Carefully following the steps below allows you to proof alcohol without a hydrometer.

Step 1: Use the Correction Formula To Find the Final Specific Gravity

The formula is 1.0000 – (0.0044993 x IB) + (0.011774 x FB) + (0.00027581 x  IB²) – (0.0012717 x FB²) – (0.0000072800 x IB³) + (0.000063293 x FB³).

  • IB = initial Brix reading
  • FB = final Brix reading

Input those values into the equation and simplify with a calculator to estimate the specific gravity. Finally, round your final answer to three decimal places.

Using the example in the previous section, we will have:

1.0000 – (0.0044993 x 12.5) + (0.011774 x 8.65) + (0.00027581 x (12.5²)) – (0.0012717 x (8.65²)) – (0.0000072800 x (12.5³)) + (0.000063293 x (8.65³)).

The final estimated specific gravity would be 1.020.

Step 2: Calculate the Specific Gravity of the Wort

The formula (IB / [258.6 – (IB / 258.2) x 227.1]) + 1 will help get the SG before fermentation begins. Input the corrected initial Brix measurement and estimate the value, rounding your answer to three decimal places.

From our example, we have (12.5 / [258.6 – (12.5 / 258.2) x 227.1]) + 1 to give a specific gravity of 1.050.

Step 3: Find the Alcohol Content

The final formula to use is (76.08 x [IG – FG] / [1.775 – IG]) x (FG / 0.794). This will help you in measuring the ABV of your beer after complete fermentation.

  • IG = initial specific gravity
  • FG = final specific gravity

Insert these values and calculate, rounding off your answer to three decimal places. Using our example, the IG was 1.050 while FG was 1.020.

So we have (76.08 x [1.050 – 1.020] / [1.775 – 1.050]) x (1.020 / 0.794). This will give us 2.550, which means the beer has 2.55 percent alcohol by volume.

How to Measure Alcohol Content Without Original Gravity: Are There More Modern Methods?

Pycnometers or density meters provide more modern and accurate measures of alcohol content. Highly advanced digital devices are now available. They are easier to use, displaying results within seconds. The automatic density meter easily measures a mixture’s density before accurately converting it into an alcohol concentration.

Important Terms To Note

Here are some terms to help you measure alcohol content like a pro.

These terms include the following:

  • Alcohol By Volume (ABV): This is the percentage of alcohol in your beer.
  • Fermentable Sugar: These are simple sugars that yeast can easily eat and convert to alcohol.
  • Nonfermentable (or Unfermentable) Sugar: They are more complex sugars that are more difficult to eat by the yeast. They often add sweetness and body to your beers.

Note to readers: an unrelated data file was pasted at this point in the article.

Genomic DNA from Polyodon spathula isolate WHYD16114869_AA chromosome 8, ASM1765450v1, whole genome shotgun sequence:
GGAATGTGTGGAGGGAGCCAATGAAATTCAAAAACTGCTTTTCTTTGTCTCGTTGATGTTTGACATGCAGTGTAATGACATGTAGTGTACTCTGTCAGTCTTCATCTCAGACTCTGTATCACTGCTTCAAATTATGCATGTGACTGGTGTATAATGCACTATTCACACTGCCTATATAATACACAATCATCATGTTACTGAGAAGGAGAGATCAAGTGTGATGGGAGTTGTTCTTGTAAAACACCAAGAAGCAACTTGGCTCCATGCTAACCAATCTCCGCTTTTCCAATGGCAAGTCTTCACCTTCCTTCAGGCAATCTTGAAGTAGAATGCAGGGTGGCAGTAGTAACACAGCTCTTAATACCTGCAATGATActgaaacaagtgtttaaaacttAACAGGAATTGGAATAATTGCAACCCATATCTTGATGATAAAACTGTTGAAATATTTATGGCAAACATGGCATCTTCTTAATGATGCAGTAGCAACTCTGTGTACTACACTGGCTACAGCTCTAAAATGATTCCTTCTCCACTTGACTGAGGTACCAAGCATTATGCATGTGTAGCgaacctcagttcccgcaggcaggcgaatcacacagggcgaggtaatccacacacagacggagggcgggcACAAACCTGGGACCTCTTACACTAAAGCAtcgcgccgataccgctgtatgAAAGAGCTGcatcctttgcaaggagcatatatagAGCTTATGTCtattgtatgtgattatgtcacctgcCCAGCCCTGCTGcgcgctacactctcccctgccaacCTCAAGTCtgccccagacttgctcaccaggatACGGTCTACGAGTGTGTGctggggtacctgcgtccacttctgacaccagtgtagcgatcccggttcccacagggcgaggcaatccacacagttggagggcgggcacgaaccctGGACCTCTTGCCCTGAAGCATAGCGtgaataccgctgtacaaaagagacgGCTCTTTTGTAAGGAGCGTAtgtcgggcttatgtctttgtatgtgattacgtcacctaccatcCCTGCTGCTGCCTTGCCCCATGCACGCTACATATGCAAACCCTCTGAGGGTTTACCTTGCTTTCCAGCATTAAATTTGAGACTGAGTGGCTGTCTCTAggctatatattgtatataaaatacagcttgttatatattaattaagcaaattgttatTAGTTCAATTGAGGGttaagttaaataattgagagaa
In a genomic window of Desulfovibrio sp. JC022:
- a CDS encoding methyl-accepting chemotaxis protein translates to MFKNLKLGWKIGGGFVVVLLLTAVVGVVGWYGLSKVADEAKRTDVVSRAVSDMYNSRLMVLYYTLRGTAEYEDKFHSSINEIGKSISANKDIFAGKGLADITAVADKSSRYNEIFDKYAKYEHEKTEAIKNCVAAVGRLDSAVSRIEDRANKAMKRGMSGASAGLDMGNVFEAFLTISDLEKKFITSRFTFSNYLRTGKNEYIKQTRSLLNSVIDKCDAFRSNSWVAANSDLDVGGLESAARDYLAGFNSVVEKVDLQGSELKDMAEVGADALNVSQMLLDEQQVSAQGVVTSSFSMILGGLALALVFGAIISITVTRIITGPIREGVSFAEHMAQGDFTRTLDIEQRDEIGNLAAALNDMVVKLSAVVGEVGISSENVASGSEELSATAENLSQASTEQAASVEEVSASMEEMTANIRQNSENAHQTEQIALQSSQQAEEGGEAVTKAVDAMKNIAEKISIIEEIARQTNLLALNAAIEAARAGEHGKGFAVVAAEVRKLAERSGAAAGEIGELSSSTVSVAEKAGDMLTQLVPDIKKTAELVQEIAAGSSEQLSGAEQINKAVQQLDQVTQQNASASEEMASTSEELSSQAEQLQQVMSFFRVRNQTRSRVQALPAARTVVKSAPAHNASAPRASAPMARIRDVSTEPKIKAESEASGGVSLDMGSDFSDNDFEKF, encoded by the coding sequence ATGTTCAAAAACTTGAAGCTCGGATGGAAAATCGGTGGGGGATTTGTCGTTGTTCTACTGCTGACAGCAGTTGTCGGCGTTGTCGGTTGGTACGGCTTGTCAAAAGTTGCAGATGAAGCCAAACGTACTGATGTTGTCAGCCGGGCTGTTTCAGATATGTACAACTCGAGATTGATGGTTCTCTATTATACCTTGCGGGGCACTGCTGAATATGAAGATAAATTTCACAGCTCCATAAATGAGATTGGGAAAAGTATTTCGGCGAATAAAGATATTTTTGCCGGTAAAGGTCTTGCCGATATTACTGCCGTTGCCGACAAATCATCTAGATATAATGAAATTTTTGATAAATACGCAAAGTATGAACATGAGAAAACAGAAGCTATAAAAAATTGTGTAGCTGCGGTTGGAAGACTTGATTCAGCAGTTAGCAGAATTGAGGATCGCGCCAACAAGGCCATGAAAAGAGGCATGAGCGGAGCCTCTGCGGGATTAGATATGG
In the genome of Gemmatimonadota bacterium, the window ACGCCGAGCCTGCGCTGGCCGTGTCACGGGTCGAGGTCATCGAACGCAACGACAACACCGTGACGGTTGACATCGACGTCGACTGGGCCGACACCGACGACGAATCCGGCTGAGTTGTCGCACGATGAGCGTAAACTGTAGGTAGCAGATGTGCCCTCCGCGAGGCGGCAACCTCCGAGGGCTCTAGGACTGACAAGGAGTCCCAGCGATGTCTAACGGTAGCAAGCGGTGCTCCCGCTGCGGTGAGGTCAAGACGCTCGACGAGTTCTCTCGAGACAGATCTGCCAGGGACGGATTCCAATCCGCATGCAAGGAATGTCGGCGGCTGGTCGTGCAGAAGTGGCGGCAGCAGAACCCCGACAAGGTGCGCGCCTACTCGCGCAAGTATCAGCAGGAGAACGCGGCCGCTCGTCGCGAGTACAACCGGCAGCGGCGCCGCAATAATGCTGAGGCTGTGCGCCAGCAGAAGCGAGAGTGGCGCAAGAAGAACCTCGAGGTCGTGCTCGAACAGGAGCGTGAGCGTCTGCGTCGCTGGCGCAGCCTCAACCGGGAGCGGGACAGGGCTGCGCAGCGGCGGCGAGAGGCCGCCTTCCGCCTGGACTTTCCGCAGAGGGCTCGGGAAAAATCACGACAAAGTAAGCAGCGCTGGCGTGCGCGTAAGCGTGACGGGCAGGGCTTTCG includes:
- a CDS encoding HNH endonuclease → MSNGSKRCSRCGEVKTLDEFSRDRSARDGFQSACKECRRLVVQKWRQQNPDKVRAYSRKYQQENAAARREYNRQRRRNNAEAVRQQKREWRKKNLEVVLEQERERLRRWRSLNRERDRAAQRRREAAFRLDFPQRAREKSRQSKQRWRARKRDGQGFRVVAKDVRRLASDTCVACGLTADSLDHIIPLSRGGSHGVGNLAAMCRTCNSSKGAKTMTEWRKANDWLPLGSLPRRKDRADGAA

• Specific Gravity: This is the measure of the beer’s density compared to the density of water. The specific density of the beer can indicate the sugar level of the beer since sugar increases density. Readings taken at the start of fermentation and the end can help calculate the amount of sugar converted to alcohol.
  • Original Gravity (OG): The density of the beer taken before the beginning of fermentation (the point with the highest sugar levels).
  • Final Gravity (FG): This refers to the beer’s density measurement taken immediately after fermentation (the point with the lost sugar levels).
  • Hitting the Gravity: The closest you get to the original gravity and final gravity readings using your homebrew.

Original gravity determination is essential for measuring the alcohol content of beers with hydrometers. However, a brewer can sometimes forget to take the original gravity measurement, especially if they are in a rush.

This will cause uncertainty in the OG, making it difficult to measure the ABV level. Hence, the need to learn how to measure ABV without hydrometer.

Check out our informative post about How Many Shots in a Pint


Measure alcohol content without original gravity

While hydrometers effectively measure alcohol content, the original gravity value may sometimes be unknown. This step-by-step guide gave you a detailed breakdown of how to measure alcohol content without original gravity.

Here is a summary of what we learned:

  • Refractometers provide a means of measuring alcohol content without original gravity.
  • The first step for estimating the alcohol volume is to calibrate the refractometer.
  • Then, you need to measure the initial and final specific gravity using the Brix percentage readings on the refractometer.
  • The specific gravity values will help you calculate the alcohol content of your drink using specific formulas.
  • Other advanced devices are now available to measure alcohol content, such as an automatic density meter or pycnometer.

We hope this guide will come in handy whenever you want to measure alcohol content in your homebrew.